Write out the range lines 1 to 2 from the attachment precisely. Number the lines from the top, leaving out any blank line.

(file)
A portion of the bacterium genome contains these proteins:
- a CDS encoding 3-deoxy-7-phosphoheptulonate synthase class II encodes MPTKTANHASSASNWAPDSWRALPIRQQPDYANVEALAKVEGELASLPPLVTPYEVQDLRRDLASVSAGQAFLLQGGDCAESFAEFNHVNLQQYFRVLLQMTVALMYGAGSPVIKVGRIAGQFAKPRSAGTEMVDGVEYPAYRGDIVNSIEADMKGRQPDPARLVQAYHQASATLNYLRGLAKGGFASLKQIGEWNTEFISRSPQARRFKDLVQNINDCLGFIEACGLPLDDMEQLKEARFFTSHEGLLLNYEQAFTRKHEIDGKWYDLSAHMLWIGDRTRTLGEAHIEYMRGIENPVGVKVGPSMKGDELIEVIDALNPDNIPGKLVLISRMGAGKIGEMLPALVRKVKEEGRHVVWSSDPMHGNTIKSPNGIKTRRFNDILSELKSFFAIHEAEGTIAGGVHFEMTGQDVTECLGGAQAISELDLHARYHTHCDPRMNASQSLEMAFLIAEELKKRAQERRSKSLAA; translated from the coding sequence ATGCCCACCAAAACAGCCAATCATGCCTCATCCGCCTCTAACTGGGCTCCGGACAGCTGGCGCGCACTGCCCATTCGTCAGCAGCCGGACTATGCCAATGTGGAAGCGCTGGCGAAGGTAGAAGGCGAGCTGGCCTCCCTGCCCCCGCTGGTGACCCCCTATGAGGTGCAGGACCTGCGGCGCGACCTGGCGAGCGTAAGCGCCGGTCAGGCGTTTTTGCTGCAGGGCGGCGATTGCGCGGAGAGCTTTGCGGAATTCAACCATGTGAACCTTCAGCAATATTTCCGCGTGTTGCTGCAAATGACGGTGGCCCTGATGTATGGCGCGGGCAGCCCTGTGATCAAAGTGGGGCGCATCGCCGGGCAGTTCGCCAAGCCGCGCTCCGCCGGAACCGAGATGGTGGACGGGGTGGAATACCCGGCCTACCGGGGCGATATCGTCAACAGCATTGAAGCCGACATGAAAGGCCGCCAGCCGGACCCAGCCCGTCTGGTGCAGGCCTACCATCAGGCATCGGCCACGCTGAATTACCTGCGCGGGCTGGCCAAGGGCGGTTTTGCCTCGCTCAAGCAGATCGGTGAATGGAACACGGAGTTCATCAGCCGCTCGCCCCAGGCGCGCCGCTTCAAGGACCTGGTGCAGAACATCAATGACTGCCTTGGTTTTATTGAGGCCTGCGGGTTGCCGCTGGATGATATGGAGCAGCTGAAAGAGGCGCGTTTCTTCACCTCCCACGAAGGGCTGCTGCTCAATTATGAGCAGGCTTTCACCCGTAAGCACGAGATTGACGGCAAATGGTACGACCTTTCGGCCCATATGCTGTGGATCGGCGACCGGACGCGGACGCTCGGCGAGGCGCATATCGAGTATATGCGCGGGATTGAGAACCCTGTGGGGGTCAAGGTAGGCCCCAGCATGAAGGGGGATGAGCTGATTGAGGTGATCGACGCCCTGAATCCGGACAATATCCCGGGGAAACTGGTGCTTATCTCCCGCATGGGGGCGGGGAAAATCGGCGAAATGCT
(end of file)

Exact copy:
A portion of the bacterium genome contains these proteins:
- a CDS encoding 3-deoxy-7-phosphoheptulonate synthase class II encodes MPTKTANHASSASNWAPDSWRALPIRQQPDYANVEALAKVEGELASLPPLVTPYEVQDLRRDLASVSAGQAFLLQGGDCAESFAEFNHVNLQQYFRVLLQMTVALMYGAGSPVIKVGRIAGQFAKPRSAGTEMVDGVEYPAYRGDIVNSIEADMKGRQPDPARLVQAYHQASATLNYLRGLAKGGFASLKQIGEWNTEFISRSPQARRFKDLVQNINDCLGFIEACGLPLDDMEQLKEARFFTSHEGLLLNYEQAFTRKHEIDGKWYDLSAHMLWIGDRTRTLGEAHIEYMRGIENPVGVKVGPSMKGDELIEVIDALNPDNIPGKLVLISRMGAGKIGEMLPALVRKVKEEGRHVVWSSDPMHGNTIKSPNGIKTRRFNDILSELKSFFAIHEAEGTIAGGVHFEMTGQDVTECLGGAQAISELDLHARYHTHCDPRMNASQSLEMAFLIAEELKKRAQERRSKSLAA; translated from the coding sequence ATGCCCACCAAAACAGCCAATCATGCCTCATCCGCCTCTAACTGGGCTCCGGACAGCTGGCGCGCACTGCCCATTCGTCAGCAGCCGGACTATGCCAATGTGGAAGCGCTGGCGAAGGTAGAAGGCGAGCTGGCCTCCCTGCCCCCGCTGGTGACCCCCTATGAGGTGCAGGACCTGCGGCGCGACCTGGCGAGCGTAAGCGCCGGTCAGGCGTTTTTGCTGCAGGGCGGCGATTGCGCGGAGAGCTTTGCGGAATTCAACCATGTGAACCTTCAGCAATATTTCCGCGTGTTGCTGCAAATGACGGTGGCCCTGATGTATGGCGCGGGCAGCCCTGTGATCAAAGTGGGGCGCATCGCCGGGCAGTTCGCCAAGCCGCGCTCCGCCGGAACCGAGATGGTGGACGGGGTGGAATACCCGGCCTACCGGGGCGATATCGTCAACAGCATTGAAGCCGACATGAAAGGCCGCCAGCCGGACCCAGCCCGTCTGGTGCAGGCCTACCATCAGGCATCGGCCACGCTGAATTACCTGCGCGGGCTGGCCAAGGGCGGTTTTGCCTCGCTCAAGCAGATCGGTGAATGGAACACGGAGTTCATCAGCCGCTCGCCCCAGGCGCGCCGCTTCAAGGACCTGGTGCAGAACATCAATGACTGCCTTGGTTTTATTGAGGCCTGCGGGTTGCCGCTGGATGATATGGAGCAGCTGAAAGAGGCGCGTTTCTTCACCTCCCACGAAGGGCTGCTGCTCAATTATGAGCAGGCTTTCACCCGTAAGCACGAGATTGACGGCAAATGGTACGACCTTTCGGCCCATATGCTGTGGATCGGCGACCGGACGCGGACGCTCGGCGAGGCGCATATCGAGTATATGCGCGGGATTGAGAACCCTGTGGGGGTCAAGGTAGGCCCCAGCATGAAGGGGGATGAGCTGATTGAGGTGATCGACGCCCTGAATCCGGACAATATCCCGGGGAAACTGGTGCTTATCTCCCGCATGGGGGCGGGGAAAATCGGCGAAATGCT